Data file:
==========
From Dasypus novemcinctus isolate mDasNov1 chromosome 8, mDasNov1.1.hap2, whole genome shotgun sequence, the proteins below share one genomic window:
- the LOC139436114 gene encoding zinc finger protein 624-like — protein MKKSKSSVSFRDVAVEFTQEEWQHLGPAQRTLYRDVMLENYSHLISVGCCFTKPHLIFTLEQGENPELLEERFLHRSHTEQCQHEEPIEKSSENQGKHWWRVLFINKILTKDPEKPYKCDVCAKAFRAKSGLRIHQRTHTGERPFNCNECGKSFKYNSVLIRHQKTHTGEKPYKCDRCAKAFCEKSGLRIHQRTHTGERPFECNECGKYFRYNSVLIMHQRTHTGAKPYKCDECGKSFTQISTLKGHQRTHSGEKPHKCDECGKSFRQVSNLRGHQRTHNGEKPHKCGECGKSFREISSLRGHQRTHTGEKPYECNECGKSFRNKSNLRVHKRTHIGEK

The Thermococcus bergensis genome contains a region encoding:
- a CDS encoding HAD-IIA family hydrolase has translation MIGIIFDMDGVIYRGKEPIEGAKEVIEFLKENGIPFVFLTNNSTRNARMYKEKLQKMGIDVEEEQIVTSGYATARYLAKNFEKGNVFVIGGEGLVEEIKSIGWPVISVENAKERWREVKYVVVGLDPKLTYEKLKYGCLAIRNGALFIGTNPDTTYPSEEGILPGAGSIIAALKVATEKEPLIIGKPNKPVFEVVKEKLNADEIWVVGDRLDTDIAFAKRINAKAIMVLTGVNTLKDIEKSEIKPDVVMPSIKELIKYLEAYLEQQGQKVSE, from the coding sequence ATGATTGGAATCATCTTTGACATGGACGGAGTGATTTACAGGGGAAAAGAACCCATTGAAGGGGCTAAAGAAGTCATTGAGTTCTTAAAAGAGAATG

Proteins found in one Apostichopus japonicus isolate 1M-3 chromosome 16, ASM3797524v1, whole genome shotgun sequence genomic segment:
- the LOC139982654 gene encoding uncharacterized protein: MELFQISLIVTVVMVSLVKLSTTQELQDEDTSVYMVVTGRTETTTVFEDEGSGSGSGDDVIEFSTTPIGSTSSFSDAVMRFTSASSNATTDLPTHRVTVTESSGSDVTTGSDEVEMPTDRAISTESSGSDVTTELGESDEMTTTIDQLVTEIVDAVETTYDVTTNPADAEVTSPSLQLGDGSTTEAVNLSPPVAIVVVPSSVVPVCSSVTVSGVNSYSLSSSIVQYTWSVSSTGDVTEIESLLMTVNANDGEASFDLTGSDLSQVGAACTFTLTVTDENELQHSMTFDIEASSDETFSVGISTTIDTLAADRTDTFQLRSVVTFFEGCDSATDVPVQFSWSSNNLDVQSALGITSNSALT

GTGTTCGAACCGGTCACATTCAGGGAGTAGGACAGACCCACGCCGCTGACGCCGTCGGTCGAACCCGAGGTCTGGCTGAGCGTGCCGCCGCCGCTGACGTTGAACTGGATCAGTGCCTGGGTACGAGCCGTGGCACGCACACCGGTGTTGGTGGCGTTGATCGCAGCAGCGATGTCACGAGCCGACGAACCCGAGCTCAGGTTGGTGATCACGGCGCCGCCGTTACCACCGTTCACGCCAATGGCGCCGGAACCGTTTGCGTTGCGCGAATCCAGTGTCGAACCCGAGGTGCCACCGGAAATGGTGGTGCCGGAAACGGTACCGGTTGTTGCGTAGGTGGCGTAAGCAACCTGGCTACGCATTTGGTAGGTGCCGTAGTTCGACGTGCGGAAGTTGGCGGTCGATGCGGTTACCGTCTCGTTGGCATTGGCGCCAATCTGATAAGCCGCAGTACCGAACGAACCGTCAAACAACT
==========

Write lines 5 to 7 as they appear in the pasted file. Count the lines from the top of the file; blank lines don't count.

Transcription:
Proteins found in one Apostichopus japonicus isolate 1M-3 chromosome 16, ASM3797524v1, whole genome shotgun sequence genomic segment:
- the LOC139982654 gene encoding uncharacterized protein: MELFQISLIVTVVMVSLVKLSTTQELQDEDTSVYMVVTGRTETTTVFEDEGSGSGSGDDVIEFSTTPIGSTSSFSDAVMRFTSASSNATTDLPTHRVTVTESSGSDVTTGSDEVEMPTDRAISTESSGSDVTTELGESDEMTTTIDQLVTEIVDAVETTYDVTTNPADAEVTSPSLQLGDGSTTEAVNLSPPVAIVVVPSSVVPVCSSVTVSGVNSYSLSSSIVQYTWSVSSTGDVTEIESLLMTVNANDGEASFDLTGSDLSQVGAACTFTLTVTDENELQHSMTFDIEASSDETFSVGISTTIDTLAADRTDTFQLRSVVTFFEGCDSATDVPVQFSWSSNNLDVQSALGITSNSALT

GTGTTCGAACCGGTCACATTCAGGGAGTAGGACAGACCCACGCCGCTGACGCCGTCGGTCGAACCCGAGGTCTGGCTGAGCGTGCCGCCGCCGCTGACGTTGAACTGGATCAGTGCCTGGGTACGAGCCGTGGCACGCACACCGGTGTTGGTGGCGTTGATCGCAGCAGCGATGTCACGAGCCGACGAACCCGAGCTCAGGTTGGTGATCACGGCGCCGCCGTTACCACCGTTCACGCCAATGGCGCCGGAACCGTTTGCGTTGCGCGAATCCAGTGTCGAACCCGAGGTGCCACCGGAAATGGTGGTGCCGGAAACGGTACCGGTTGTTGCGTAGGTGGCGTAAGCAACCTGGCTACGCATTTGGTAGGTGCCGTAGTTCGACGTGCGGAAGTTGGCGGTCGATGCGGTTACCGTCTCGTTGGCATTGGCGCCAATCTGATAAGCCGCAGTACCGAACGAACCGTCAAACAACT